Jeff De Cagna’s latest article on business model innovation, “Designing Association Business Models for the Network Age,” is now available for download. The article appears in the August/September 2012 issue of Association Magazine, the official publication of the Canadian Society of Association Executives. Jeff will lead a three-hour workshop on this same topic at CSAE’s National Conference in Ottawa, Ontario on Thursday, November 1, 2012.
In the article, Jeff identifies four “design continuums” association leaders can use to create new business models that are both adaptive and resilient:
+Act in real time to connect with long-term outcomes–The typical association business model operates on a slow-running internal clock that is synchronized to carefully-crafted organizational schedules for strategic and operational planning, budgeting and governing activities. Associations can increase their pace of new value creation by thinking and acting in real time to understand and serve immediate stakeholder priorities and problems, but on their stakeholders’ terms. By paying close attention to the exchanges of value occurring within stakeholder networks, associations can use their real time orientation to nurture a more empathic understanding of who their stakeholders are and what really matters to them in the long term.
+Build a fully digital platform to create a meaningful presence–Current association business models tend to rely on hybrid value creation platforms that combine some digital elements with long-standing physical/in-person offers and experiences, including print magazines, books and other physical products, as well as annual meetings, conferences and other face-to-face events. Associations can develop adaptive business models by building out more robust digital platforms capable of integrating various streams of conversation as they are shared across the global public sphere. In addition, associations can bring greater richness to those conversations by infusing them with their curated wisdom, and by more fully engaging their broader networks of stakeholders to participate, without seeking to control them.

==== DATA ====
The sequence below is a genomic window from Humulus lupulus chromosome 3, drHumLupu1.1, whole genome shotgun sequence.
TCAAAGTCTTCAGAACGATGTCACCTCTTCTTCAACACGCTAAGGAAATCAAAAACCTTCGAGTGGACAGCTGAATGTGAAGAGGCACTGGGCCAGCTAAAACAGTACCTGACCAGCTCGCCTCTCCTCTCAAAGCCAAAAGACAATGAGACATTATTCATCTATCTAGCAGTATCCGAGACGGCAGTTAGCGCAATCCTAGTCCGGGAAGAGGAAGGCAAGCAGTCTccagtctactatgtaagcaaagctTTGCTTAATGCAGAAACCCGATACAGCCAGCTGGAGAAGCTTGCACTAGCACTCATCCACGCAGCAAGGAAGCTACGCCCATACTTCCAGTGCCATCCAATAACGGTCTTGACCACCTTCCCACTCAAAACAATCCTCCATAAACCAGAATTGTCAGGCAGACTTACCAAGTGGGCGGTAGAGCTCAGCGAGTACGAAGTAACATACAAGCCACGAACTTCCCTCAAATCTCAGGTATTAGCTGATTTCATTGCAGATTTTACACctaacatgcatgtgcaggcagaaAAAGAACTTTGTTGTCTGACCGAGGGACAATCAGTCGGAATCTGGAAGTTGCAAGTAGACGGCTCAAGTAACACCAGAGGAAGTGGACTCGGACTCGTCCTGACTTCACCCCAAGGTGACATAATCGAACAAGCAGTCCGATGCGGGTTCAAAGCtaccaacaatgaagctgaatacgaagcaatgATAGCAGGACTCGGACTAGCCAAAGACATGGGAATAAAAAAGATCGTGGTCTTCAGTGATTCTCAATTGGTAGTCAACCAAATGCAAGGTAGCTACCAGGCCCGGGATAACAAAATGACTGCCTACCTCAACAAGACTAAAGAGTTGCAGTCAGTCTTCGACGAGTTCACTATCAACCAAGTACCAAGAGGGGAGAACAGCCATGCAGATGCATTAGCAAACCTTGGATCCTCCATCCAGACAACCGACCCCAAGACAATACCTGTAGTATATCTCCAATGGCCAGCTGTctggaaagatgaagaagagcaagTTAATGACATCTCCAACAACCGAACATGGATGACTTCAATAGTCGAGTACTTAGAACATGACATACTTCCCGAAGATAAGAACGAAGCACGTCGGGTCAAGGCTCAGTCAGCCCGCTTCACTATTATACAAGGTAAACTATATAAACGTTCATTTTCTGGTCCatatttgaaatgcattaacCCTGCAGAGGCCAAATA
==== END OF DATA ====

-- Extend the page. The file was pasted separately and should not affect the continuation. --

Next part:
+Accelerate critical flows to access hidden assets–Membership-centric association business models tend to favor flows of value between and among members, i.e., those stakeholders who have paid the association for the opportunity to participate in its traditional activities, within its traditional boundaries. Too often, however, the contributions of stakeholders who have failed to embrace the membership value proposition with their financial support are regarded as less valuable only because of the decision not to join the association. To build more adaptive business models, associations need to reject limits and focus instead on scaling networks to include more knowledgeable and passionate contributors capable of creating accelerated flows of value, regardless of whether those contributors are interested in membership.
+Develop smart value to shape thick value–As mentioned above, traditional association business models still tend to emphasize the creation and delivery of value in either a physical or in-person form, typically developed using reported data collected from stakeholders through various types of physical and online survey instruments. This approach is proving to be less attractive, however, as today’s stakeholders have been deluged with survey requests from every conceivable direction. Through the creation of more fully digital platforms, however, associations can begin to develop “smart value” offers capable of capturing real-time data developed from actual stakeholder use. These smart value offers can be designed to directly influence stakeholder behavior in positive ways.
Please post reactions and questions for Jeff in the comments below. If you would like to collaborate with Jeff on the critical work of innovating your association’s business model, please send an inquiry with the details of your request.